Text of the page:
At some point, Belichick realized his defense was just too much of a liability. Much like the 2007 Super Bowl loss to the Giants, or our own victory over the Rams way back when they were labeled "The Greatest Show on Turf," it didn't matter how prolific our offense HAD been- the 2011 squash mash against the Jets showed that you needed to be solid on both sides of the ball. Our offense picked the absolutely worst time to stutter, and our defense could not make the necessary plays to get us back in the game.
Normally there is a brief catharsis after a football season punctuated with a devastating loss- free agency would come, later the draft, and there would be renewed hope for the season. Fans this year instead had to wait through the exhausting mess of a lockout in the offseason before we could see Belichick become a mechanic for his team- dissecting it, analyzing the working parts, and deciding which parts could be used moving forward, which to discard, and what needed to be purchased.
Somewhere in that mix, Bill decided that he wanted a Hemi.
Bill Belichick is known for getting the best out of people. Whether it be an undrafted free agent, a stud prospect, a proven veteran, or an unknown commodity, the longtime New England Patriots head coach has a knack for putting his players in positions where they can succeed.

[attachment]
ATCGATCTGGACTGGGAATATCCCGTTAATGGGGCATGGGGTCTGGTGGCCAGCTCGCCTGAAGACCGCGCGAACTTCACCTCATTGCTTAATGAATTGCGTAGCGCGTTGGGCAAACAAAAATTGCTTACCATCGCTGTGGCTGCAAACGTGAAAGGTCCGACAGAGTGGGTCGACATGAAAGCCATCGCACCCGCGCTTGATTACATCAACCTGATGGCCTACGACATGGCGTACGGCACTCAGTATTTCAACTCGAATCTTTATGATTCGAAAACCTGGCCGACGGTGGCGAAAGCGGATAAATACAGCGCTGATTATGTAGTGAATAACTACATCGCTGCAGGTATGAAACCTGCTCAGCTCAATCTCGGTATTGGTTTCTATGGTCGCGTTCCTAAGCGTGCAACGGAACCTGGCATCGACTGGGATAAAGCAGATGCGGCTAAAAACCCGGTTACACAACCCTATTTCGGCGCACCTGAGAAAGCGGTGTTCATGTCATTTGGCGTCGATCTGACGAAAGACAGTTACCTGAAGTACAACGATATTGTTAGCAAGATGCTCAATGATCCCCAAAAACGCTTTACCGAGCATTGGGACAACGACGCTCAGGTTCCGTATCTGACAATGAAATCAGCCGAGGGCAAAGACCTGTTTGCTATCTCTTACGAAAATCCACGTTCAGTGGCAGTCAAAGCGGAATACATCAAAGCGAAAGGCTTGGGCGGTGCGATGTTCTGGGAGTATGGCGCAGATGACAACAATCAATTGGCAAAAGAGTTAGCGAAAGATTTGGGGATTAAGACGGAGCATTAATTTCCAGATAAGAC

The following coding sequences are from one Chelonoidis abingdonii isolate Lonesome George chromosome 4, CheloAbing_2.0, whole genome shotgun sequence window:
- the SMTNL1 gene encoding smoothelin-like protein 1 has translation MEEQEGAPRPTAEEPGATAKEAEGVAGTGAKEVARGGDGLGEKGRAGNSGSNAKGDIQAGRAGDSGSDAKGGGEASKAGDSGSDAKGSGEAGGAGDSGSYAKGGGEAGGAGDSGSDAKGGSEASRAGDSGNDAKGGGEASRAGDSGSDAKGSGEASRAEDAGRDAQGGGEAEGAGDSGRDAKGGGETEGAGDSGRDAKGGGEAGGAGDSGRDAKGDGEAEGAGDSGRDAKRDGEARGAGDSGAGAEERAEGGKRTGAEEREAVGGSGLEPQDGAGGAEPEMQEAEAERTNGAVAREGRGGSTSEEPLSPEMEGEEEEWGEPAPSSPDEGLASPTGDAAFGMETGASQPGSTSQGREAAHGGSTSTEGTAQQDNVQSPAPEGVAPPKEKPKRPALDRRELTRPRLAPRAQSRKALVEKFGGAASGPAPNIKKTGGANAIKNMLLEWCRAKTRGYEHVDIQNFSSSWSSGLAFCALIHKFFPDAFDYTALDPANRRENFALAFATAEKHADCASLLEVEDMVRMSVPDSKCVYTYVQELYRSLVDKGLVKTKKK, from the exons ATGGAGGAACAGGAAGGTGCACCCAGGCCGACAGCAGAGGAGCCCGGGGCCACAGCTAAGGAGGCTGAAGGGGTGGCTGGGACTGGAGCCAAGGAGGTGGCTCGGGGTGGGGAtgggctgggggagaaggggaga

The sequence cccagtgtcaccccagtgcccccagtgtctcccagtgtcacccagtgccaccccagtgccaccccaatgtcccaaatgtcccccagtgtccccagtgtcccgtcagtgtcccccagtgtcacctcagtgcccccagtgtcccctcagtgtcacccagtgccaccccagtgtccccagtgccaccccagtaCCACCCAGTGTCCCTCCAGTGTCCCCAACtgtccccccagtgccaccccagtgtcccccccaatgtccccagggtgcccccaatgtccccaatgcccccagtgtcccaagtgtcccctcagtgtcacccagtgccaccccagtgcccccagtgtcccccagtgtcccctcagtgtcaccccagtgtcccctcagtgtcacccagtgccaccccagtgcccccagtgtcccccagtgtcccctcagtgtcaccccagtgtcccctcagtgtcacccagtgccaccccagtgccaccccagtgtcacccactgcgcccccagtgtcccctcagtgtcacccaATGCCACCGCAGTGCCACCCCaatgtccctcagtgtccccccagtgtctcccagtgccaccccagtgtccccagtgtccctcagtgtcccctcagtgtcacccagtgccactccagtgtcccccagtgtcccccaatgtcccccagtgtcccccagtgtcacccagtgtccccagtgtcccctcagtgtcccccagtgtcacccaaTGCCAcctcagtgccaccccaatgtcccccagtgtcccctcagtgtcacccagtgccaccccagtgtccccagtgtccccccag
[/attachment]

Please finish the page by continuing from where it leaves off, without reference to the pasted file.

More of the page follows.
We've been known in recent seasons as a team that had a few stud players, and a lot of role players that fit our system. I guess you could say the same might be true for this year's Patriots- until you see the astounding accumulation of talent on our defensive side.
We have a STAGGERING amount of high draft picks set to make contributions to our defense next year- try 14 players either drafted in the first or second round. Don't believe me? Here's the breakdown:
Shaun Ellis- 2000 1st (12th overall)
Andre Carter- 2001 1st (7th overall)
Vince Wilfork- 2004 1st (21st overall)
Albert Haynesworth- 2002 1st (15th overall)
Ron Brace- 2009 2nd (40th overall)
Gerard Warren- 2001 1st (3rd overall)
Jermaine Cunningham- 2010 2nd (53 overall)
Jerod Mayo- 2008 1st (10th overall)
Brandon Spikes- 2010 2nd (62nd overall)
Pat Chung- 2009 2nd (34th overall)
Brandon Meriweather- 2007 1st( 24th overall)
Devin McCourty- 2010 1st (27th overall)
Ras-I Dowling- 2011 2nd (33rd overall)
Darius Butler- 2009 2nd (41st overall)
I know what a lot of you are saying- just because a person is drafted high, it doesn't always signal or accurately indicate their level of career production. You're saying Darius Butler hasn't proven himself, Brandon Spikes is still an unknown commodity, Brandon Meriweather is over-hyped and under-productive, and Jermaine Cunningham and Ron Brace have done nothing noteworthy in their early careers. Like it or not, Meriweather IS a 2-time pro bowler that brings an intense physical presence to our secondary. Spikes had some fantastic stretches last season, and showed great promise alongside Jerod Mayo. Darius Butler, though incredibly inconsistent, had still shown great potential in his first season only to struggle as a sophomore. As a rookie Jermaine Cunningham started 11 of 15 games played last year, but has disappointed with his camp so far- maybe he's pressing because of the our of obsessive prognostications over our (lack of a) pass rush this summer? Ron Brace doesn't have a highlight reel or gaudy statistics, but he is another strong and solid interior presence to give our line depth.